The current focus on rolling out social prescribing schemes that enable workers to connect with local groups and support services – as advocated within The NHS Long Term Plan and referenced within the Prevention is better than cure vision – should also be viewed within this context. While social prescribing services may have an important preventative role to play, such schemes will not be sufficient on their own to ensure action across the wider determinants of health and must be underpinned by wider place-based approaches led by local government. Indeed, many social prescribing services provided by the voluntary sector are directly supported by local government, with cuts to local authority budgets likely to have a harmful impact on their ability to support and empower local communities.

It is vital that national strategies should not impose top-down priorities on local areas where they may be inappropriate. Similarly, at local level it is vital that strategies to improve health should be co-created with local communities rather than being imposed by officials. Local authorities have a critical role to play, therefore, in working alongside local communities to plan and design effective local responses to improve their health and wellbeing and to tackle inequalities.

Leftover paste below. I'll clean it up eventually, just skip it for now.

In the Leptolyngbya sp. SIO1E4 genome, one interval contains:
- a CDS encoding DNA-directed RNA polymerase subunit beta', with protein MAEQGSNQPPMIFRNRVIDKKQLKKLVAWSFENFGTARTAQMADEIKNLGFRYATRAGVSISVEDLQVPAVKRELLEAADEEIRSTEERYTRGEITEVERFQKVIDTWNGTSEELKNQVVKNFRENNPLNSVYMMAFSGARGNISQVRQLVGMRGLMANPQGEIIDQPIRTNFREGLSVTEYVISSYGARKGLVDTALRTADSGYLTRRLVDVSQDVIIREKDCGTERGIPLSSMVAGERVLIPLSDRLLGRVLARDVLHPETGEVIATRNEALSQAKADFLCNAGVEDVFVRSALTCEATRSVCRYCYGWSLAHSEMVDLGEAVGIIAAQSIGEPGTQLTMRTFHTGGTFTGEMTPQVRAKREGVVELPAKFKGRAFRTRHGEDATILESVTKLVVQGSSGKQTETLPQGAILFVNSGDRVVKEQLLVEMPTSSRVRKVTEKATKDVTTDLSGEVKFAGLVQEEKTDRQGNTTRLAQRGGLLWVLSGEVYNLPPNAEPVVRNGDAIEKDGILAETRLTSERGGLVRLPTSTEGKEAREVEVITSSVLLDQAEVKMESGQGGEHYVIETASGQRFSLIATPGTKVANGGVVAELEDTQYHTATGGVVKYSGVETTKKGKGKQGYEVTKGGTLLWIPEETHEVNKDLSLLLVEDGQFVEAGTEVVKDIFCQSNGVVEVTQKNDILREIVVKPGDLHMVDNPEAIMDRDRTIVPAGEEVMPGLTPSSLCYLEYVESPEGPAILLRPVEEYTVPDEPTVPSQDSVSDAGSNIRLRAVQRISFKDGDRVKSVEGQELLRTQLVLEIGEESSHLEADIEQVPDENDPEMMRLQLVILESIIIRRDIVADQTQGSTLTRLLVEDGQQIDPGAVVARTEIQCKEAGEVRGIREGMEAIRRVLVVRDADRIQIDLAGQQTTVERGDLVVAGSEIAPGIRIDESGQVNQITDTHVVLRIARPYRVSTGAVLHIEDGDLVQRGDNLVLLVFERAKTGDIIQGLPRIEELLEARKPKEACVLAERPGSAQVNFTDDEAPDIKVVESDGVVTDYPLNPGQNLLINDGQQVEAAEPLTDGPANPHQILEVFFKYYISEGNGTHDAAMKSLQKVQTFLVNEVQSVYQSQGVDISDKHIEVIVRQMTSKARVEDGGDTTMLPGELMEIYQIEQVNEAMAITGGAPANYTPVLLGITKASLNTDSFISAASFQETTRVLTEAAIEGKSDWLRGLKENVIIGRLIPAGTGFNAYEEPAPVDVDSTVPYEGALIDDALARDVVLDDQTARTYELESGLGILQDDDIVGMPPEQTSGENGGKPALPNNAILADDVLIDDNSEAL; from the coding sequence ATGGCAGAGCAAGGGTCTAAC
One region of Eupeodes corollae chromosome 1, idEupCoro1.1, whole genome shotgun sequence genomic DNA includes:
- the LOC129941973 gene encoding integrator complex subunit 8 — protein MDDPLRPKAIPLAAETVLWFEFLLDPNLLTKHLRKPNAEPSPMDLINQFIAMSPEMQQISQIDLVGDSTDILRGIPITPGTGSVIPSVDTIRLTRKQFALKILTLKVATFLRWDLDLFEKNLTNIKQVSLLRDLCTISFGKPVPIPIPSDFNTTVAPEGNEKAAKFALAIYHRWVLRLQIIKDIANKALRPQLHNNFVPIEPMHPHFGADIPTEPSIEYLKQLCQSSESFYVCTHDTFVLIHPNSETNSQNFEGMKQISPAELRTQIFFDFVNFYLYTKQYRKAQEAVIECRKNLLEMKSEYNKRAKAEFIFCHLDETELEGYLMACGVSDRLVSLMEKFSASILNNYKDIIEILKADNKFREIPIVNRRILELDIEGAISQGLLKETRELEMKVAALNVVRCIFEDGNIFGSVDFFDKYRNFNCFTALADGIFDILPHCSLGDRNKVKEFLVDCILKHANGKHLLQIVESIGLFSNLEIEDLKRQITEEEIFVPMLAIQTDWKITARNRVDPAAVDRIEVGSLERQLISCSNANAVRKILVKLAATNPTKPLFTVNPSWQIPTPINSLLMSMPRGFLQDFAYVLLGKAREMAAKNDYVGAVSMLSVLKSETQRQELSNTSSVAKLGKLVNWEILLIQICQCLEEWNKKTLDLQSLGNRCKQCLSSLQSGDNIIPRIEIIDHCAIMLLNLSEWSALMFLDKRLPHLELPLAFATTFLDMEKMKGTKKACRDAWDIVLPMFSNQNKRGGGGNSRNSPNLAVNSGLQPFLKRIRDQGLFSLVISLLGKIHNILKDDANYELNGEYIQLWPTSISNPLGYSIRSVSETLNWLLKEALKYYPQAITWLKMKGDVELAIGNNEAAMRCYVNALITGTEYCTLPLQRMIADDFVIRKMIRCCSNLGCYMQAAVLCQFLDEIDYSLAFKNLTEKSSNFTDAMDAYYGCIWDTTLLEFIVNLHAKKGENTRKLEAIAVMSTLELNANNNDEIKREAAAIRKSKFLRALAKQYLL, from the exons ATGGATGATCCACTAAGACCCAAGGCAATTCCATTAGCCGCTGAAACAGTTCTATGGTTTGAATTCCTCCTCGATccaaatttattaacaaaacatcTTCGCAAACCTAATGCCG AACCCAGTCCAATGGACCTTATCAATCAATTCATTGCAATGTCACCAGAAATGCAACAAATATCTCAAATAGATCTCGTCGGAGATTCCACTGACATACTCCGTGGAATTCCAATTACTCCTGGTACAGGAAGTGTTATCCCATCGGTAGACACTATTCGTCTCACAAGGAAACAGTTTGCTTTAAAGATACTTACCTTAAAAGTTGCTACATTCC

Case Study 2: Partnering for greater impact – the role of anchor institutions in a place

Anchor institutions are large organisations such as local councils, hospitals and universities whose long-term sustainability is tied to the wellbeing of the populations they serve. The role of the NHS as an anchor institution is explored below (see Section 4.3 of this report and the Health Foundation’s publication, Building healthier communities: the role of the NHS as an anchor institution). Anchors get their name because they have ‘sticky capital’ (ie their strong connections to the local population mean that they are unlikely to move) and have a significant influence on the health and wellbeing of a local community through their sizeable assets.